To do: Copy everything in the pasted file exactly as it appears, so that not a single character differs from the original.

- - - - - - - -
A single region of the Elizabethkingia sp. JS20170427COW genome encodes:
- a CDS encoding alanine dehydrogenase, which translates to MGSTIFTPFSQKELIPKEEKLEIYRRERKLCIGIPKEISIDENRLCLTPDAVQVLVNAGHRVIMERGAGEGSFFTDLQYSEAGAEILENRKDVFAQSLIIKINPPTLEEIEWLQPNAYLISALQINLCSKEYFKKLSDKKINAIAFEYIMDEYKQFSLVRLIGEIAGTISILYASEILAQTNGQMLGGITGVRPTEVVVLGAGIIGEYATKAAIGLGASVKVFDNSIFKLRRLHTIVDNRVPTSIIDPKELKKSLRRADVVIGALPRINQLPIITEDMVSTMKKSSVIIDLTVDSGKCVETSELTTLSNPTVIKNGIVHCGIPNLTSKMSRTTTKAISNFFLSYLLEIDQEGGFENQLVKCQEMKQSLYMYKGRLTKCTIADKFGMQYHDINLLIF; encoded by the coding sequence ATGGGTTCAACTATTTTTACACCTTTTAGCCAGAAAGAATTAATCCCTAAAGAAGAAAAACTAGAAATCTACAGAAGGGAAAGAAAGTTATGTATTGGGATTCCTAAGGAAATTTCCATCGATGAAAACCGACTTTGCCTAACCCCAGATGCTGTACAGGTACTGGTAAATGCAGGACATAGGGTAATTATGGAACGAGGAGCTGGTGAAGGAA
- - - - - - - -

A single region of the Elizabethkingia sp. JS20170427COW genome encodes:
- a CDS encoding alanine dehydrogenase, which translates to MGSTIFTPFSQKELIPKEEKLEIYRRERKLCIGIPKEISIDENRLCLTPDAVQVLVNAGHRVIMERGAGEGSFFTDLQYSEAGAEILENRKDVFAQSLIIKINPPTLEEIEWLQPNAYLISALQINLCSKEYFKKLSDKKINAIAFEYIMDEYKQFSLVRLIGEIAGTISILYASEILAQTNGQMLGGITGVRPTEVVVLGAGIIGEYATKAAIGLGASVKVFDNSIFKLRRLHTIVDNRVPTSIIDPKELKKSLRRADVVIGALPRINQLPIITEDMVSTMKKSSVIIDLTVDSGKCVETSELTTLSNPTVIKNGIVHCGIPNLTSKMSRTTTKAISNFFLSYLLEIDQEGGFENQLVKCQEMKQSLYMYKGRLTKCTIADKFGMQYHDINLLIF; encoded by the coding sequence ATGGGTTCAACTATTTTTACACCTTTTAGCCAGAAAGAATTAATCCCTAAAGAAGAAAAACTAGAAATCTACAGAAGGGAAAGAAAGTTATGTATTGGGATTCCTAAGGAAATTTCCATCGATGAAAACCGACTTTGCCTAACCCCAGATGCTGTACAGGTACTGGTAAATGCAGGACATAGGGTAATTATGGAACGAGGAGCTGGTGAAGGAA